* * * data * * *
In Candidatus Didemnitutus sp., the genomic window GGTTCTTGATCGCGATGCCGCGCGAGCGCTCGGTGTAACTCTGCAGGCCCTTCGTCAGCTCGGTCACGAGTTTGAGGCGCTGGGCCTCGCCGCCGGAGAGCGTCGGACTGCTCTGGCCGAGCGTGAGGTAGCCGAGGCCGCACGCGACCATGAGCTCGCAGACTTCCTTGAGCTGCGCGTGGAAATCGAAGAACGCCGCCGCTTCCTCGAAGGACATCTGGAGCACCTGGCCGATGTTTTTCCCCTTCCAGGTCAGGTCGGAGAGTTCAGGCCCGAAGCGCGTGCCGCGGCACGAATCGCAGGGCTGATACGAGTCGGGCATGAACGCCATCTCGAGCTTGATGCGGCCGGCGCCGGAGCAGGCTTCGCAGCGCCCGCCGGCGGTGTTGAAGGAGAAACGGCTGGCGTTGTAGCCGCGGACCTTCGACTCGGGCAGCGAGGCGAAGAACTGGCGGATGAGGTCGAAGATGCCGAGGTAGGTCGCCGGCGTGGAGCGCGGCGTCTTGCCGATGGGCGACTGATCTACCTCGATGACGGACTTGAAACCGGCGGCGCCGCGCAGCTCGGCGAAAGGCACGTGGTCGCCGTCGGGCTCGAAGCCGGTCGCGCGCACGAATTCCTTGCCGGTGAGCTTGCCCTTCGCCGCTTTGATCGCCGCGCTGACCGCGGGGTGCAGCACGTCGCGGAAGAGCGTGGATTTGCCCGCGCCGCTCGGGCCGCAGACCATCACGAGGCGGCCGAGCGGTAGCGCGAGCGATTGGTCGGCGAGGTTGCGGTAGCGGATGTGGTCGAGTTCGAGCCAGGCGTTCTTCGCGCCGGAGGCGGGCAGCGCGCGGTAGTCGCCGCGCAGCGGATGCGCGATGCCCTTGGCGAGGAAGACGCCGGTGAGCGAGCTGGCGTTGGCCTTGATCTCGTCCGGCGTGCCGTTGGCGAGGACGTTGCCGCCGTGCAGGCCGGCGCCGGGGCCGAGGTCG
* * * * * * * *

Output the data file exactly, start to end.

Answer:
In Candidatus Didemnitutus sp., the genomic window GGTTCTTGATCGCGATGCCGCGCGAGCGCTCGGTGTAACTCTGCAGGCCCTTCGTCAGCTCGGTCACGAGTTTGAGGCGCTGGGCCTCGCCGCCGGAGAGCGTCGGACTGCTCTGGCCGAGCGTGAGGTAGCCGAGGCCGCACGCGACCATGAGCTCGCAGACTTCCTTGAGCTGCGCGTGGAAATCGAAGAACGCCGCCGCTTCCTCGAAGGACATCTGGAGCACCTGGCCGATGTTTTTCCCCTTCCAGGTCAGGTCGGAGAGTTCAGGCCCGAAGCGCGTGCCGCGGCACGAATCGCAGGGCTGATACGAGTCGGGCATGAACGCCATCTCGAGCTTGATGCGGCCGGCGCCGGAGCAGGCTTCGCAGCGCCCGCCGGCGGTGTTGAAGGAGAAACGGCTGGCGTTGTAGCCGCGGACCTTCGACTCGGGCAGCGAGGCGAAGAACTGGCGGATGAGGTCGAAGATGCCGAGGTAGGTCGCCGGCGTGGAGCGCGGCGTCTTGCCGATGGGCGACTGATCTACCTCGATGACGGACTTGAAACCGGCGGCGCCGCGCAGCTCGGCGAAAGGCACGTGGTCGCCGTCGGGCTCGAAGCCGGTCGCGCGCACGAATTCCTTGCCGGTGAGCTTGCCCTTCGCCGCTTTGATCGCCGCGCTGACCGCGGGGTGCAGCACGTCGCGGAAGAGCGTGGATTTGCCCGCGCCGCTCGGGCCGCAGACCATCACGAGGCGGCCGAGCGGTAGCGCGAGCGATTGGTCGGCGAGGTTGCGGTAGCGGATGTGGTCGAGTTCGAGCCAGGCGTTCTTCGCGCCGGAGGCGGGCAGCGCGCGGTAGTCGCCGCGCAGCGGATGCGCGATGCCCTTGGCGAGGAAGACGCCGGTGAGCGAGCTGGCGTTGGCCTTGATCTCGTCCGGCGTGCCGTTGGCGAGGACGTTGCCGCCGTGCAGGCCGGCGCCGGGGCCGAGGTCG